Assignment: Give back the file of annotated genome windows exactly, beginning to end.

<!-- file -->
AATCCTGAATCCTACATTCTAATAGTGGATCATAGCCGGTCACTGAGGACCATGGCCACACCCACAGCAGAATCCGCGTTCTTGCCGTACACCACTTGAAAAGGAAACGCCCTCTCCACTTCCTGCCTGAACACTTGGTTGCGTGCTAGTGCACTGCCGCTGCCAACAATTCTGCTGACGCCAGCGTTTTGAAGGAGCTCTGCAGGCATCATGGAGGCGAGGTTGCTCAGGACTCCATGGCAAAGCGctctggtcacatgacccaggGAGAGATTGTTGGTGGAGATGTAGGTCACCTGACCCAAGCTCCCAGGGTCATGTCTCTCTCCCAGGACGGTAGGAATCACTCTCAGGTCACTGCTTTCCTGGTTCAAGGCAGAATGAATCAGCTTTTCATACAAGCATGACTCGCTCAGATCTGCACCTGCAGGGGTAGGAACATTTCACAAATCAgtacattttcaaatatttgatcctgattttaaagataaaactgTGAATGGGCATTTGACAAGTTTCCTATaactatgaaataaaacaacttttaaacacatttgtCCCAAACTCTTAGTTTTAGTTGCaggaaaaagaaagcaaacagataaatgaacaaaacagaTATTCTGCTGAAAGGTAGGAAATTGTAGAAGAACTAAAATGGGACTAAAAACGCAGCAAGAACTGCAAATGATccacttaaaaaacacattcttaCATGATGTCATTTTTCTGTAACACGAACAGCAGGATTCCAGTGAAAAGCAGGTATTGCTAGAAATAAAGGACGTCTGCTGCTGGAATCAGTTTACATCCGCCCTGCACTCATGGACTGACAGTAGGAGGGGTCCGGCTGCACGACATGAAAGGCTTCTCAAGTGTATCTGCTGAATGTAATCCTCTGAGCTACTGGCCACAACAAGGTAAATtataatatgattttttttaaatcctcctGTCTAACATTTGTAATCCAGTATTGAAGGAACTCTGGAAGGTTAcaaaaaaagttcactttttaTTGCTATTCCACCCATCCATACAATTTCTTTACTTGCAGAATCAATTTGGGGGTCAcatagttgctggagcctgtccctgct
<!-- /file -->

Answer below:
AATCCTGAATCCTACATTCTAATAGTGGATCATAGCCGGTCACTGAGGACCATGGCCACACCCACAGCAGAATCCGCGTTCTTGCCGTACACCACTTGAAAAGGAAACGCCCTCTCCACTTCCTGCCTGAACACTTGGTTGCGTGCTAGTGCACTGCCGCTGCCAACAATTCTGCTGACGCCAGCGTTTTGAAGGAGCTCTGCAGGCATCATGGAGGCGAGGTTGCTCAGGACTCCATGGCAAAGCGctctggtcacatgacccaggGAGAGATTGTTGGTGGAGATGTAGGTCACCTGACCCAAGCTCCCAGGGTCATGTCTCTCTCCCAGGACGGTAGGAATCACTCTCAGGTCACTGCTTTCCTGGTTCAAGGCAGAATGAATCAGCTTTTCATACAAGCATGACTCGCTCAGATCTGCACCTGCAGGGGTAGGAACATTTCACAAATCAgtacattttcaaatatttgatcctgattttaaagataaaactgTGAATGGGCATTTGACAAGTTTCCTATaactatgaaataaaacaacttttaaacacatttgtCCCAAACTCTTAGTTTTAGTTGCaggaaaaagaaagcaaacagataaatgaacaaaacagaTATTCTGCTGAAAGGTAGGAAATTGTAGAAGAACTAAAATGGGACTAAAAACGCAGCAAGAACTGCAAATGATccacttaaaaaacacattcttaCATGATGTCATTTTTCTGTAACACGAACAGCAGGATTCCAGTGAAAAGCAGGTATTGCTAGAAATAAAGGACGTCTGCTGCTGGAATCAGTTTACATCCGCCCTGCACTCATGGACTGACAGTAGGAGGGGTCCGGCTGCACGACATGAAAGGCTTCTCAAGTGTATCTGCTGAATGTAATCCTCTGAGCTACTGGCCACAACAAGGTAAATtataatatgattttttttaaatcctcctGTCTAACATTTGTAATCCAGTATTGAAGGAACTCTGGAAGGTTAcaaaaaaagttcactttttaTTGCTATTCCACCCATCCATACAATTTCTTTACTTGCAGAATCAATTTGGGGGTCAcatagttgctggagcctgtccctgct